All-Stars: Steven D. Greydanus and 20+ years of extraordinary writing on film

Star-gazing again, I'm pointing to one of the brightest in the cosmos of criticism: Steven D. Greydanus. I'd be hard-pressed to think of a critic who has had a more consistently inspiring influence on me over the last 20 years of my engagement with film and with film essays.


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Sparks but no fireworks from My Father’s Dragon

The source material, a 1948 children's book by Ruth Stiles Gannett, is whimsical and funny, and has clearly influenced storytellers for generations, but it's a meandering and episodic tale that lacks a certain gravity. Can Cartoon Saloon storytellers revise it into something resonant?


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A loud recommendation for All Quiet on the Western Front

Do we need another epic war movie in 2022? Yes, if it serves to strip away any sense that battlefields are about heroes or glory. All Quiet has always been about telling the truth, and this new German-made adaptation on Netflix is no exception.


0 Comments15 Minutes

Stuck in the middle with Tár

Director Todd Field's return to the big screen is an unforgettable spectacle. And it is, almost inarguably, the greatest performance of Cate Blanchett's remarkable career. Some will call it a masterpiece. I'm not so sure.


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Looking Closer All-Stars: Sarah Welch-Larson on The Rings of Power

Star-gazing, I'm highlighting Sarah Welch-Larson as the first Looking Closer "all-star" — a writer whose wisdom and wit set her apart as exceptional in guiding us to the best in art and culture. Here, she finds her way to insight about why Amazon's The Rings of Power is such a fascinating and frustrating show.


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Sinead O’Connor was right all along

It has taken three decades — 30 years to the month! — for the truth to come into focus. In the early '90s, Sinead O'Connor risked her career to speak truth to power. She was condemned by Christians, by pop culture, by almost everyone. And now we've seen her laments justified, her prophecies coming true. Here, thank God, is a movie that loves her and grieves for her.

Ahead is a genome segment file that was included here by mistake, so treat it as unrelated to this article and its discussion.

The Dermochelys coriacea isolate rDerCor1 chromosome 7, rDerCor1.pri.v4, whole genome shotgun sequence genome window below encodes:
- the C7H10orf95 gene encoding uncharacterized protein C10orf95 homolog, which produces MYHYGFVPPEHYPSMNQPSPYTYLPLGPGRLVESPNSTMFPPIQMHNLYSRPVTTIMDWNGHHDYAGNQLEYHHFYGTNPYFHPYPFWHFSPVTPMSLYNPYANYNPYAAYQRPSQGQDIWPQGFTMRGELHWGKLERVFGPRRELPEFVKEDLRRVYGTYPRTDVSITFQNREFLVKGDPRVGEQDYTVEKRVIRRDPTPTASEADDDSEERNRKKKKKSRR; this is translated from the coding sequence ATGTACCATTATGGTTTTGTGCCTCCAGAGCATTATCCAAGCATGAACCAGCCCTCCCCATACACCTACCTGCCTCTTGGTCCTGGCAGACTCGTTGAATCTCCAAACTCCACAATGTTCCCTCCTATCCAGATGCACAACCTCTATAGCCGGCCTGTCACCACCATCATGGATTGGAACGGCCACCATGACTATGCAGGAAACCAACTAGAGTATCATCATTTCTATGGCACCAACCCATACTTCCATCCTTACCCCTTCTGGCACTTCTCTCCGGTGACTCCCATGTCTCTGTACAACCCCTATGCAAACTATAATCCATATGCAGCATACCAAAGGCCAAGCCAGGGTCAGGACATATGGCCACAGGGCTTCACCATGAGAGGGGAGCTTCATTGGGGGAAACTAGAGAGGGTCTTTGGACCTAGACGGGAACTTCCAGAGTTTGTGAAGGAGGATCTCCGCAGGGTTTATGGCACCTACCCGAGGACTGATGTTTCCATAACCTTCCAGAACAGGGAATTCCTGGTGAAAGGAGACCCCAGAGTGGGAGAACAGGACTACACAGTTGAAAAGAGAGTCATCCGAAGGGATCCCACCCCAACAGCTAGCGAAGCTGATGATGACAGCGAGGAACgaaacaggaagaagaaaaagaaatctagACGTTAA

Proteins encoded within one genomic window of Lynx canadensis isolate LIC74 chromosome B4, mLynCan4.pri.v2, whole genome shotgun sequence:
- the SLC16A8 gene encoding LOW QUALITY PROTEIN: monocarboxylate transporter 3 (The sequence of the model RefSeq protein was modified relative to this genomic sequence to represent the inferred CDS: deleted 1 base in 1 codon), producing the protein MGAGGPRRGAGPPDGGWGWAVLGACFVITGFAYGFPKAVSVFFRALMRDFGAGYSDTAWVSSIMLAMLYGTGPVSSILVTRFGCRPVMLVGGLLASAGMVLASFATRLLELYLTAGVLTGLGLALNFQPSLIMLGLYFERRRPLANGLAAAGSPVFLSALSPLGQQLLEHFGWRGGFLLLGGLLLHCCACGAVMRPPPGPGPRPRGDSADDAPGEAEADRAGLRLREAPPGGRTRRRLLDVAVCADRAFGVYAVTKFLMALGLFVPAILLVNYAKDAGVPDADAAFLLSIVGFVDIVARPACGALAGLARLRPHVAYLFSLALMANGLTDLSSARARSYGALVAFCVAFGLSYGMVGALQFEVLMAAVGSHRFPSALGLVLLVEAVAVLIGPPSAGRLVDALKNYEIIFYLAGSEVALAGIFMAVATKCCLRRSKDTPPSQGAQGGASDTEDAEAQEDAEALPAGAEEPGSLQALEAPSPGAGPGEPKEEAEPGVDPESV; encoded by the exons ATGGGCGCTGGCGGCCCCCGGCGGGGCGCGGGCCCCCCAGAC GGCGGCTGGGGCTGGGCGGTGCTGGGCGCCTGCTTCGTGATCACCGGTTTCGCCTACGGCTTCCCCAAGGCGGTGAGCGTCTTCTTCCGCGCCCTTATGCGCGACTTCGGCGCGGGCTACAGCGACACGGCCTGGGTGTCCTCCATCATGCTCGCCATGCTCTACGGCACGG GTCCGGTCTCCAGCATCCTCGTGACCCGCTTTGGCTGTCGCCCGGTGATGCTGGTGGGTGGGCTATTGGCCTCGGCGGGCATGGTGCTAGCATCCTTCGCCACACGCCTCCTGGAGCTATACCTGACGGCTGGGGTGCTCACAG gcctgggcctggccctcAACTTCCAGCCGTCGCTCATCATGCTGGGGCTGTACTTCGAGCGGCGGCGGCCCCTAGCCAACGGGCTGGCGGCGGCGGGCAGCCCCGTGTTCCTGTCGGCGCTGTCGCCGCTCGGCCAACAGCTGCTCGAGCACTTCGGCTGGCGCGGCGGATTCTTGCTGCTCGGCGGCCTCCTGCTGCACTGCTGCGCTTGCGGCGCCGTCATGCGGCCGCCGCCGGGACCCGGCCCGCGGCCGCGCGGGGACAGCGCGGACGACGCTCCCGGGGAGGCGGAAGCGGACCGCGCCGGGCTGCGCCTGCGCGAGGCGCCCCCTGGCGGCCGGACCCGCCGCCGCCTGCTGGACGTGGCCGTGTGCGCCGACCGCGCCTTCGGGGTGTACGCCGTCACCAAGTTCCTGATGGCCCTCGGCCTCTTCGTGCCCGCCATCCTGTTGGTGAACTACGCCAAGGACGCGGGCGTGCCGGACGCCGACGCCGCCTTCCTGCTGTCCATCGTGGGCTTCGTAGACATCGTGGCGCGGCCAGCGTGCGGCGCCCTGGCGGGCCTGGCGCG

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Two new essays in one week: The Enlightened Replicant and the Liberated Marionette

New writing is heating up my laptop these days. I have two new essays — my first ever contribution to my favorite film-essay website, Bright Wall Dark Room, and the second in my new series on faith and fantasy at The Rabbit Room, a reflection on Disney's 1940 feature Pinocchio.


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Where Did My Community Go? Marcel the Shell Offers Insight at The Rabbit Room

After posting my initial review of Marcel the Shell With Shoes One here at Looking Closer, I've contributed a second consideration of the film (after seeing the film twice more) to the wonderful website hosted by my friends at The Rabbit Room.


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In Roger Michell’s final film*, Jim Broadbent and Helen Mirren are in trouble with the law

Roger Michell's final film* is an endearing epilogue to an impressive career, but even the headliners Jim Broadbent and Helen Mirren can't make this one memorable.


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Mrs. Harris goes to the land of pure imagination

The great Leslie Manville proves that she can make even a cloying crowdpleaser like this worth watching. You might find this "power of positive thinking" fairy tale a blessed relief it is from the punishing darkness and violence of almost everything else this summer. (Or, if you're like me, you might find it too sticky sweet for its own good.)


0 Comments14 Minutes